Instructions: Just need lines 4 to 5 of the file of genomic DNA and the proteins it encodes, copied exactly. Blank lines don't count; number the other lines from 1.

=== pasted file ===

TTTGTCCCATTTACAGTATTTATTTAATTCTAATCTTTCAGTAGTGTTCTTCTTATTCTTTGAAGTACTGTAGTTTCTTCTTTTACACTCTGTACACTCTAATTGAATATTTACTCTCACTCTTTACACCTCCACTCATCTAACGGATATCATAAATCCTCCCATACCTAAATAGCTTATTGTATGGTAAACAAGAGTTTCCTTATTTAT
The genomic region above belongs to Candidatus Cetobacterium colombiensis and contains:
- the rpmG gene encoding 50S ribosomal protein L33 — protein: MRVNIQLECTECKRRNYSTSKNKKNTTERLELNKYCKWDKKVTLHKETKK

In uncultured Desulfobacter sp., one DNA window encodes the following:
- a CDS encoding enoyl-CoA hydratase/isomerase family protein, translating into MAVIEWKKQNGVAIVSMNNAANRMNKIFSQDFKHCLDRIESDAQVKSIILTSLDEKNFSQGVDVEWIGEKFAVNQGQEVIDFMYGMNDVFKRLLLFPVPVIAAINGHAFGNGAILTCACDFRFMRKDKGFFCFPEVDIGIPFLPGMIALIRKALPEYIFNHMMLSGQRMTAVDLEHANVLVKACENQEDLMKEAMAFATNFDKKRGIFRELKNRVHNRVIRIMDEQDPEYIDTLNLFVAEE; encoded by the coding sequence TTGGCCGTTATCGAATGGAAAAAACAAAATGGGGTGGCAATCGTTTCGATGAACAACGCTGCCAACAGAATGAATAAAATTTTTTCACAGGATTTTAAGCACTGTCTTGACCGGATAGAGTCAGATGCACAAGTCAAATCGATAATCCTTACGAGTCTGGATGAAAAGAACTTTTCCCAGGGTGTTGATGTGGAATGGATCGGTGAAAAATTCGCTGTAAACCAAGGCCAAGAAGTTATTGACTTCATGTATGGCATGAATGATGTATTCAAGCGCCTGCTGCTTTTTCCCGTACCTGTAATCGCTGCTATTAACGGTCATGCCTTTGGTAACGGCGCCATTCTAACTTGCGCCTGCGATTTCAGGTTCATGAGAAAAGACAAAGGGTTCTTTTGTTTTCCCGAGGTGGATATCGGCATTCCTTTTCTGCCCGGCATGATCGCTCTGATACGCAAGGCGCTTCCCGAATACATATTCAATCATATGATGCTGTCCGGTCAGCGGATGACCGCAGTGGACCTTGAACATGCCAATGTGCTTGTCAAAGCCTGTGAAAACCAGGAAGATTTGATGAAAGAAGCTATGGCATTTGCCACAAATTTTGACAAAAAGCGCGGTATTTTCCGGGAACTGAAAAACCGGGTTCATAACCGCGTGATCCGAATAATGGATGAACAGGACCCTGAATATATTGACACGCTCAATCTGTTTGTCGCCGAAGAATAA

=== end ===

In uncultured Desulfobacter sp., one DNA window encodes the following:
- a CDS encoding enoyl-CoA hydratase/isomerase family protein, translating into MAVIEWKKQNGVAIVSMNNAANRMNKIFSQDFKHCLDRIESDAQVKSIILTSLDEKNFSQGVDVEWIGEKFAVNQGQEVIDFMYGMNDVFKRLLLFPVPVIAAINGHAFGNGAILTCACDFRFMRKDKGFFCFPEVDIGIPFLPGMIALIRKALPEYIFNHMMLSGQRMTAVDLEHANVLVKACENQEDLMKEAMAFATNFDKKRGIFRELKNRVHNRVIRIMDEQDPEYIDTLNLFVAEE; encoded by the coding sequence TTGGCCGTTATCGAATGGAAAAAACAAAATGGGGTGGCAATCGTTTCGATGAACAACGCTGCCAACAGAATGAATAAAATTTTTTCACAGGATTTTAAGCACTGTCTTGACCGGATAGAGTCAGATGCACAAGTCAAATCGATAATCCTTACGAGTCTGGATGAAAAGAACTTTTCCCAGGGTGTTGATGTGGAATGGATCGGTGAAAAATTCGCTGTAAACCAAGGCCAAGAAGTTATTGACTTCATGTATGGCATGAATGATGTATTCAAGCGCCTGCTGCTTTTTCCCGTACCTGTAATCGCTGCTATTAACGGTCATGCCTTTGGTAACGGCGCCATTCTAACTTGCGCCTGCGATTTCAGGTTCATGAGAAAAGACAAAGGGTTCTTTTGTTTTCCCGAGGTGGATATCGGCATTCCTTTTCTGCCCGGCATGATCGCTCTGATACGCAAGGCGCTTCCCGAATACATATTCAATCATATGATGCTGTCCGGTCAGCGGATGACCGCAGTGGACCTTGAACATGCCAATGTGCTTGTCAAAGCCTGTGAAAACCAGGAAGATTTGATGAAAGAAGCTATGGCATTTGCCACAAATTTTGACAAAAAGCGCGGTATTTTCCGGGAACTGAAAAACCGGGTTCATAACCGCGTGATCCGAATAATGGATGAACAGGACCCTGAATATATTGACACGCTCAATCTGTTTGTCGCCGAAGAATAA